What Belongs to God?
Give therefore to the emperor the things that are the emperor’s, and to God the things that are God’s.
It was a long time ago: I was very young. My brother and I lived in the same university town. It was long before there was such a thing as an ATM, and my brother did not yet have a checking account. He needed $75.00. Our parents called; could I give it to him, and they would send me a check to cover it? Yes, I could. I was poor as dirt, and all my money was earmarked for food and rent. But I could make this temporary loan. Their check would come soon, and all would be well. I went to the bank and got the money. My brother worked at MacDonald’s. I would go there and take it to him.
But somewhere between the bank and Macdonald’s, I lost the envelope with the $75 in it. Frantic, I retraced my steps. I asked at the bank. I asked at every store I had passed along the way. I asked a policeman. But it was $75 cash in a bank envelope; of course it was gone.
I wanted to cry, I know; it was so long ago that I don’t remember whether I did or not. $75 was a fortune to me in the 1960s. Now what? Maybe I could just explain to David that I had lost the money. He was poor, too; he knew what $75 meant. Surely he wouldn’t expect me to cover it myself, not once he heard what had happened. He’d understand. I didn’t owe him this money, after all.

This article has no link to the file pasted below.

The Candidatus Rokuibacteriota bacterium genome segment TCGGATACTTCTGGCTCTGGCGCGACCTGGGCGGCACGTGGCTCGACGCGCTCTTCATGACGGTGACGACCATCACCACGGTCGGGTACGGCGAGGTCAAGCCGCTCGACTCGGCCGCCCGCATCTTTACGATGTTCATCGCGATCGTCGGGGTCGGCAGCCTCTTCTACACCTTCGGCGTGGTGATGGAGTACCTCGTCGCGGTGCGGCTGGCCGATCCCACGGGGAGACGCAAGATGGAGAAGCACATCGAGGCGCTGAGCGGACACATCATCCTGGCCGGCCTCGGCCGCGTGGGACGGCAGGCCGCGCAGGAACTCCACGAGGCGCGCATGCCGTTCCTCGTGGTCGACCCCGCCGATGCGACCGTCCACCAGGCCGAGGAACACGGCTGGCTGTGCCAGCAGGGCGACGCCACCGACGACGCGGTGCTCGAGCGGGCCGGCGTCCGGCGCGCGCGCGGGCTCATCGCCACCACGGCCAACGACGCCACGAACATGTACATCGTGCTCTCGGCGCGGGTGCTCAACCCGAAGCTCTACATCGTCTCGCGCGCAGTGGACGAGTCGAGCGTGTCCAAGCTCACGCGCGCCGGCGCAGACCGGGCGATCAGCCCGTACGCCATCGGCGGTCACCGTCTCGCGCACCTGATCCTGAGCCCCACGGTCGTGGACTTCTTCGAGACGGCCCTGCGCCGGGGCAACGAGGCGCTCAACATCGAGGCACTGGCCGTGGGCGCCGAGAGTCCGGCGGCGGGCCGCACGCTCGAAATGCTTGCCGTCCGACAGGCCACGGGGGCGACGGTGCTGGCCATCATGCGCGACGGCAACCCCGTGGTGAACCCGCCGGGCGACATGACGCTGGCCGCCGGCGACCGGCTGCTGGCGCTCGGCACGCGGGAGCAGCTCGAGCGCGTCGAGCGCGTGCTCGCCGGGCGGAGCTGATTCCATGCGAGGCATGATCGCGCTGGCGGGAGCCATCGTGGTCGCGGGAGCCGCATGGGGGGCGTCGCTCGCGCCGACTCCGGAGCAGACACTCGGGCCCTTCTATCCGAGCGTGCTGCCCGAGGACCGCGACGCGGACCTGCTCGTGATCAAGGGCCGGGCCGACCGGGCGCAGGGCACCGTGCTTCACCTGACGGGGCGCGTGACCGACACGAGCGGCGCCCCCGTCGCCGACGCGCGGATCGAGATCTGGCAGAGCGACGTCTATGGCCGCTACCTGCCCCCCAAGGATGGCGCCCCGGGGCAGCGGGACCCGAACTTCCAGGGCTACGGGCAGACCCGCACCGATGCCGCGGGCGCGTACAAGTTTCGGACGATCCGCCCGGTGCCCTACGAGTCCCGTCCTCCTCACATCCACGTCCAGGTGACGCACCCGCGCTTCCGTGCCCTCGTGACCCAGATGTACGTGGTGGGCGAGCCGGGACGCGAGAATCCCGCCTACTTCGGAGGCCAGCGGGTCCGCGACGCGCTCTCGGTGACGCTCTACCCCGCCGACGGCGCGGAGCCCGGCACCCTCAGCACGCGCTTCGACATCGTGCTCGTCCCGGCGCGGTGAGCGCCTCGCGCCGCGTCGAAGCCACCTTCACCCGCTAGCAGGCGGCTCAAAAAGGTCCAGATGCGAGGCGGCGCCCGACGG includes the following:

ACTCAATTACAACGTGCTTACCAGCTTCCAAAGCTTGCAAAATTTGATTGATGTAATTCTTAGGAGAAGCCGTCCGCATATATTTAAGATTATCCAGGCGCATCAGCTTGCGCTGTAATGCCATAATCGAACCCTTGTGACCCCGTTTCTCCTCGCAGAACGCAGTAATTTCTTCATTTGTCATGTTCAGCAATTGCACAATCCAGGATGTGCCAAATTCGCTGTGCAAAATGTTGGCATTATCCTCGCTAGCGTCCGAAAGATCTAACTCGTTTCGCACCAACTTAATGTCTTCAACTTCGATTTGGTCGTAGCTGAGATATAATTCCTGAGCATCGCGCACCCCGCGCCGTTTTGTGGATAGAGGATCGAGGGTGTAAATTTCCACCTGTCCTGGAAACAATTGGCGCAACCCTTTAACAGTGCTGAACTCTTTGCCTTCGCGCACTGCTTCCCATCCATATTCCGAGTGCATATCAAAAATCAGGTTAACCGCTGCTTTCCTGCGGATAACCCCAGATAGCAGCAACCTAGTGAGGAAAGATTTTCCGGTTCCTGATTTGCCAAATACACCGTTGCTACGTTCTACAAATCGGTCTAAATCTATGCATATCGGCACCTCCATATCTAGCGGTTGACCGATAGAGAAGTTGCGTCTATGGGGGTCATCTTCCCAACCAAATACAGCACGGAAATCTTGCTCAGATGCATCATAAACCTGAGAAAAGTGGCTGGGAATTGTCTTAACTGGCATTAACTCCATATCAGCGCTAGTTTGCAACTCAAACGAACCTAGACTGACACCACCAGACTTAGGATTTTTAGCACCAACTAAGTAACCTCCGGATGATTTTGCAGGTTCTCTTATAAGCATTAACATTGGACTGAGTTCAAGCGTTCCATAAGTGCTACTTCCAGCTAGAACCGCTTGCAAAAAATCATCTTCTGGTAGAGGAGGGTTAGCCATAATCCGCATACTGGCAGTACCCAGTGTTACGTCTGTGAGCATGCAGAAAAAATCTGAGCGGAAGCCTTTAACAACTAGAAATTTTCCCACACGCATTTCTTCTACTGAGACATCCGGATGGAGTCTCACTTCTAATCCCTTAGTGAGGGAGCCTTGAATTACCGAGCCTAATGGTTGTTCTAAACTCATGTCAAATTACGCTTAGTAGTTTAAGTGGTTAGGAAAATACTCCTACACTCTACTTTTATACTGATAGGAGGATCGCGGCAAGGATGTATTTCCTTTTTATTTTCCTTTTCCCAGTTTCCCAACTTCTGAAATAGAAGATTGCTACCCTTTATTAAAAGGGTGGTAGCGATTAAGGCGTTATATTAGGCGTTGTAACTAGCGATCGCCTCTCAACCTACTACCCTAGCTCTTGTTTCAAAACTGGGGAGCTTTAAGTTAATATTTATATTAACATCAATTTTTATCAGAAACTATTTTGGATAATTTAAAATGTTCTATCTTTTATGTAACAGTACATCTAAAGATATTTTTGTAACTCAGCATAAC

But he needed it. He had nowhere else to get it. And I couldn’t ask my parents to cover $150 instead of $75, not after I’d been foolish enough to lose an envelope of cash. I don’t know how long I wavered about what to do. I had rent to pay and a toddler to feed. In the end I decided to do the right thing and give my brother what he needed. My faith in God was rudimentary in those days; I wish I could say that I trusted in the presence of God to take care of things, but I really didn’t. I was in despair as I handed him the money.
But then, you don’t have to trust in the presence of God in order for God to be present. God is free. Summoned or not, God is with us. I don’t remember now how we managed the $75 hit, but we did. We didn’t starve.
You can take Jesus’ cryptic answer about a Roman coin two ways, of course. The emperor’s picture is on it; give it to him. Or maybe Jesus means something else: everything is God’s, including all the wealth. Nobody else really owns everything. We hold the things we possess, only for a season.
What if we thought of our money as really belonging to God? We’d have to ask what God wants us to do with it.
From Mo. Barbara Crafton’s “Almost Daily eMo”, Oct. 20, 2008. As with all the eMos, preachers and teachers are welcome to borrow, with the usual attribution. No further permission is necessary.
To subscribe to the “Almost Daily eMo”, visit The Geranium Farm at http://www.geraniumfarm.org/home.cfm